Physicians miss opportunities to give emotional support to cancer patients
Research Activities, May 2009, No. 345
When a surgeon or oncologist talks with a newly diagnosed lung cancer patient, the physician often misses many chances to provide emotional support to the patient. Instead of noting and addressing the patient's worries and concerns, the physician often responds to patient concerns by talking about biomedical aspects of cancer diagnosis or treatment, a new study reports.
Based on the researchers' analysis of transcripts of 20 patient-doctor consultations concerning newly diagnosed lung cancer, researchers identified 384 empathic opportunities, but found that physicians provided empathic responses to only 39 (10 percent) of them. Half of the physicians' expressions of empathy occurred toward the end of the consultations with the patients, despite chances to provide such emotional support throughout the discussion. Physicians responded with empathy most often to opportunities involving health care system issues (23 percent) or statements about difficulty in making treatment decisions (21 percent). Less than 10 percent of the empathic responses from physicians addressed patient concerns about symptoms and death related to the diagnosed cancer, although these were the concerns raised most frequently by patients.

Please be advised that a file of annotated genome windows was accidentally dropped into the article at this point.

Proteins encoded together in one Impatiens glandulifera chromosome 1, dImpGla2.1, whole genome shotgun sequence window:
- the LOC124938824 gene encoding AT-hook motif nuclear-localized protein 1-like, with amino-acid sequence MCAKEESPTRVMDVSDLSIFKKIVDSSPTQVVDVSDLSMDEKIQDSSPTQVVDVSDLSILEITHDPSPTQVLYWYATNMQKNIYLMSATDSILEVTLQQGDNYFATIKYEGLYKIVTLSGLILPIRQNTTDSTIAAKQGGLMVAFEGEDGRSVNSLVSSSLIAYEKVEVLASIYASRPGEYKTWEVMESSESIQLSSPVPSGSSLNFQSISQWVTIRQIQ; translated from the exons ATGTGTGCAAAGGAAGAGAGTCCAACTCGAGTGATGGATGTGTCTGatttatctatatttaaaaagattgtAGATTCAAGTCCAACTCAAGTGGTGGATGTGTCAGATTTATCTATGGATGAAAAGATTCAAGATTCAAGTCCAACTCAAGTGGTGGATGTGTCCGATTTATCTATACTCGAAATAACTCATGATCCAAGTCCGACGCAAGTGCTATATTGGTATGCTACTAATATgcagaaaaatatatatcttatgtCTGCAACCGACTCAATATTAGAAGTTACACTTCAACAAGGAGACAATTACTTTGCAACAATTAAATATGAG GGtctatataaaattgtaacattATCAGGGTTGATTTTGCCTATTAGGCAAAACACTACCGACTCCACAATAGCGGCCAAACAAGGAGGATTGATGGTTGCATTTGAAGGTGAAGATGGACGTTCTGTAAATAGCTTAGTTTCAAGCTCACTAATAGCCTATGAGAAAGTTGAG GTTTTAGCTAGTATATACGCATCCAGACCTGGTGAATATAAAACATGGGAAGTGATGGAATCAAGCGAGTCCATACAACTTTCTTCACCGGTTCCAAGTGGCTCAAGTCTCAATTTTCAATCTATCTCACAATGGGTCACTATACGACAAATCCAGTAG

The researchers suggest that their findings can be used to improve physicians' empathic responses, especially when communicating with patients who have a life-threatening illness. They suggest that physicians can offer empathy earlier and at intervals during their conversations with patients, and that such encounters could be brief while still helping to build rapport and trust. The study was supported in part by the Agency for Healthcare Research and Quality (HS10876).
Additional information can be found in "Missed opportunities for interval empathy in lung cancer communication," by Diane S. Morse, M.D., Elizabeth A. Edwardsen, M.D., and Howard S. Gordon, M.D., in the September 2008 Archives of Internal Medicine 168 (17), pp. 1853-1858.